Most animal cells range in size from 0.01 mm - 0.05 mm and plant cells from 0.01 mm - 0.10 mm.
The human eye can see objects as small as around 0.05 mm. We therefore need a microscope to see cells in any detail.
Microscopes magnify the image of a specimen - cells, tissues of other structures - so that it appears larger. The type of microscope used in the school laboratory is a compound microscope. Compound microscopes can have a built-in light source or a mirror which reflects light from a light source to illuminate the specimen.
In most microscopes, there is a choice of objective lenses to use. Magnification can therefore be varied according to the size of the specimen to be viewed and the level of detail required.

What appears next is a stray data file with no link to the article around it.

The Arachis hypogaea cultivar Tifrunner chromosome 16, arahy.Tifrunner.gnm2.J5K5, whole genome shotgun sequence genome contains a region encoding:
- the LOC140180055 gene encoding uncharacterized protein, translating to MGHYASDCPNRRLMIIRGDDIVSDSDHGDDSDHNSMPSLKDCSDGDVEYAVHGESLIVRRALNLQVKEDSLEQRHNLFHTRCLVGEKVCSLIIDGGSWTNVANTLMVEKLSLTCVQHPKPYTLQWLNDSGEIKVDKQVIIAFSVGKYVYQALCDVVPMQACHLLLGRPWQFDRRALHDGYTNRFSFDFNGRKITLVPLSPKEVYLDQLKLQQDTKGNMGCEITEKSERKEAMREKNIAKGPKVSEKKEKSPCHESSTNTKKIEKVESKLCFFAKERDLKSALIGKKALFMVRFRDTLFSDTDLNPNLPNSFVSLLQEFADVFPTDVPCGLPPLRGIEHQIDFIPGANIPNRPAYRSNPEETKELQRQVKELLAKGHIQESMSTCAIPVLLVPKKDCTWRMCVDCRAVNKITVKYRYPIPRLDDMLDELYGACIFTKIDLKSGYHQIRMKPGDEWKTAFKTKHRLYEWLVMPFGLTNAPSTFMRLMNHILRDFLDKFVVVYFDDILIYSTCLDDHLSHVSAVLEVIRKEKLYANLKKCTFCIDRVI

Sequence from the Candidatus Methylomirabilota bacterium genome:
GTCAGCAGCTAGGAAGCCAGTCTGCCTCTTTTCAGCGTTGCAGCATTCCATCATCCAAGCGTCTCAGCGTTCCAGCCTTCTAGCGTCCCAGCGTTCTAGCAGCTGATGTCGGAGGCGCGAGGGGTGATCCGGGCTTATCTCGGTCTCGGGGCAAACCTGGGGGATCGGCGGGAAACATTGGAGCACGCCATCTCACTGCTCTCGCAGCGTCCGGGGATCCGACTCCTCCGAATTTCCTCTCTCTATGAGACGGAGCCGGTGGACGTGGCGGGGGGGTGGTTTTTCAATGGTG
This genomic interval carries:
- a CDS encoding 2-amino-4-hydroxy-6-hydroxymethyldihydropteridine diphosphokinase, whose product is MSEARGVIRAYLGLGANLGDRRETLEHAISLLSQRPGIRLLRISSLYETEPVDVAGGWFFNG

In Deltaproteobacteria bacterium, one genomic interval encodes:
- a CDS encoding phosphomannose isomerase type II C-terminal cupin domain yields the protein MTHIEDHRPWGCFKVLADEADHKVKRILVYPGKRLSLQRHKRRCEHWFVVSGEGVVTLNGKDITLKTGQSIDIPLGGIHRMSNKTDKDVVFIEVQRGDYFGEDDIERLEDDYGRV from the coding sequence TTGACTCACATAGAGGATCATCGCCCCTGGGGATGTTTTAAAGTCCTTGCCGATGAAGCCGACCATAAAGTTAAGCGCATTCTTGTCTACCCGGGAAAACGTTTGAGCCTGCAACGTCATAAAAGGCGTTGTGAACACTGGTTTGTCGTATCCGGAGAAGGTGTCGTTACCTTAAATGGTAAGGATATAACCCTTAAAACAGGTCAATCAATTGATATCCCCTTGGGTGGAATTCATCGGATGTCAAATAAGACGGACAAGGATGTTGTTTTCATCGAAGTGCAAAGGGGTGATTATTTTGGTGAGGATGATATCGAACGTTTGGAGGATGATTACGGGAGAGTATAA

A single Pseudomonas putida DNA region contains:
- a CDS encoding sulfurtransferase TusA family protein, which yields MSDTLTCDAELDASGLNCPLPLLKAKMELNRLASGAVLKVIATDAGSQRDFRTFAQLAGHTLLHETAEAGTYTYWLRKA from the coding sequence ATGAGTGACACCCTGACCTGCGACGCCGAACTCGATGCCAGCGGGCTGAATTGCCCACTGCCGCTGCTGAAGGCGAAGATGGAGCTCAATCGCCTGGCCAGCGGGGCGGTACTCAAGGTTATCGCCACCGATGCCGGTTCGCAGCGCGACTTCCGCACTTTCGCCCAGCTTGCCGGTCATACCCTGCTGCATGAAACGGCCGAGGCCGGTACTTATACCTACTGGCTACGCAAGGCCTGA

The magnification of a lens is shown by a multiplication sign followed by the amount the lens magnifies, eg ×10.
The total magnification can be calculated by multiplying the magnifying powers of the two lenses together.
So, if the magnification of an eyepiece lens is ×10 and the objective lens is ×4, the total magnification of the microscope is:
magnification of eyepiece lens × magnification of objective lens = 10 × 4 = ×40.
If the magnification of an eyepiece lens is ×10 and the objective lens is ×40, what is the total magnification of the microscope?
It is 10 ×40 = ×400.